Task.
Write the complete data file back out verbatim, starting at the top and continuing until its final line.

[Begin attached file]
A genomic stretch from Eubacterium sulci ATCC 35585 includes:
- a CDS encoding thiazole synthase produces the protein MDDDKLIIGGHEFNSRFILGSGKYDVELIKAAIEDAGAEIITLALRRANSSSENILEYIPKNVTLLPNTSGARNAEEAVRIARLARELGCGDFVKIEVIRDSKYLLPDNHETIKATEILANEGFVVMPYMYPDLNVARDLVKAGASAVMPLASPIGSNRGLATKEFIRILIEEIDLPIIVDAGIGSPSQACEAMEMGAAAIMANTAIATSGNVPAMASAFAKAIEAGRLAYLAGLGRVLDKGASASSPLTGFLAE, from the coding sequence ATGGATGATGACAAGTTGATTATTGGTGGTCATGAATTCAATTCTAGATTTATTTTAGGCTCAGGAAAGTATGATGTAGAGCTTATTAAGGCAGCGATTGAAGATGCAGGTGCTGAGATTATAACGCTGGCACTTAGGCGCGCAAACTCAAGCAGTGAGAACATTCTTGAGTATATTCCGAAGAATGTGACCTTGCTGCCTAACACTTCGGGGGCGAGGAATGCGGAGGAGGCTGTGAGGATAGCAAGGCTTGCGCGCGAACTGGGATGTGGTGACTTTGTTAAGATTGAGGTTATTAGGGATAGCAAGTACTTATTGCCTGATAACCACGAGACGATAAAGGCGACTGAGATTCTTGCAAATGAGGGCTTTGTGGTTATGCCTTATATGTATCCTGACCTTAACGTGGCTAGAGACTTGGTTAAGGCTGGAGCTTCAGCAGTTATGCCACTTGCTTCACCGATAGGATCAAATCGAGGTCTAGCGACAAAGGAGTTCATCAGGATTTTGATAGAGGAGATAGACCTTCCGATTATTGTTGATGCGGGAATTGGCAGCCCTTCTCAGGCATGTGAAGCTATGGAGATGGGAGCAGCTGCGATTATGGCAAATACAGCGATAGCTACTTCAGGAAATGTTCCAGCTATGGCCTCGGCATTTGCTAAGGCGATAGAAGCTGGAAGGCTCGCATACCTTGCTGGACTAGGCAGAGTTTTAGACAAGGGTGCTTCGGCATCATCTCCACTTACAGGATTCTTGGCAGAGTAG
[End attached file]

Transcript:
A genomic stretch from Eubacterium sulci ATCC 35585 includes:
- a CDS encoding thiazole synthase produces the protein MDDDKLIIGGHEFNSRFILGSGKYDVELIKAAIEDAGAEIITLALRRANSSSENILEYIPKNVTLLPNTSGARNAEEAVRIARLARELGCGDFVKIEVIRDSKYLLPDNHETIKATEILANEGFVVMPYMYPDLNVARDLVKAGASAVMPLASPIGSNRGLATKEFIRILIEEIDLPIIVDAGIGSPSQACEAMEMGAAAIMANTAIATSGNVPAMASAFAKAIEAGRLAYLAGLGRVLDKGASASSPLTGFLAE, from the coding sequence ATGGATGATGACAAGTTGATTATTGGTGGTCATGAATTCAATTCTAGATTTATTTTAGGCTCAGGAAAGTATGATGTAGAGCTTATTAAGGCAGCGATTGAAGATGCAGGTGCTGAGATTATAACGCTGGCACTTAGGCGCGCAAACTCAAGCAGTGAGAACATTCTTGAGTATATTCCGAAGAATGTGACCTTGCTGCCTAACACTTCGGGGGCGAGGAATGCGGAGGAGGCTGTGAGGATAGCAAGGCTTGCGCGCGAACTGGGATGTGGTGACTTTGTTAAGATTGAGGTTATTAGGGATAGCAAGTACTTATTGCCTGATAACCACGAGACGATAAAGGCGACTGAGATTCTTGCAAATGAGGGCTTTGTGGTTATGCCTTATATGTATCCTGACCTTAACGTGGCTAGAGACTTGGTTAAGGCTGGAGCTTCAGCAGTTATGCCACTTGCTTCACCGATAGGATCAAATCGAGGTCTAGCGACAAAGGAGTTCATCAGGATTTTGATAGAGGAGATAGACCTTCCGATTATTGTTGATGCGGGAATTGGCAGCCCTTCTCAGGCATGTGAAGCTATGGAGATGGGAGCAGCTGCGATTATGGCAAATACAGCGATAGCTACTTCAGGAAATGTTCCAGCTATGGCCTCGGCATTTGCTAAGGCGATAGAAGCTGGAAGGCTCGCATACCTTGCTGGACTAGGCAGAGTTTTAGACAAGGGTGCTTCGGCATCATCTCCACTTACAGGATTCTTGGCAGAGTAG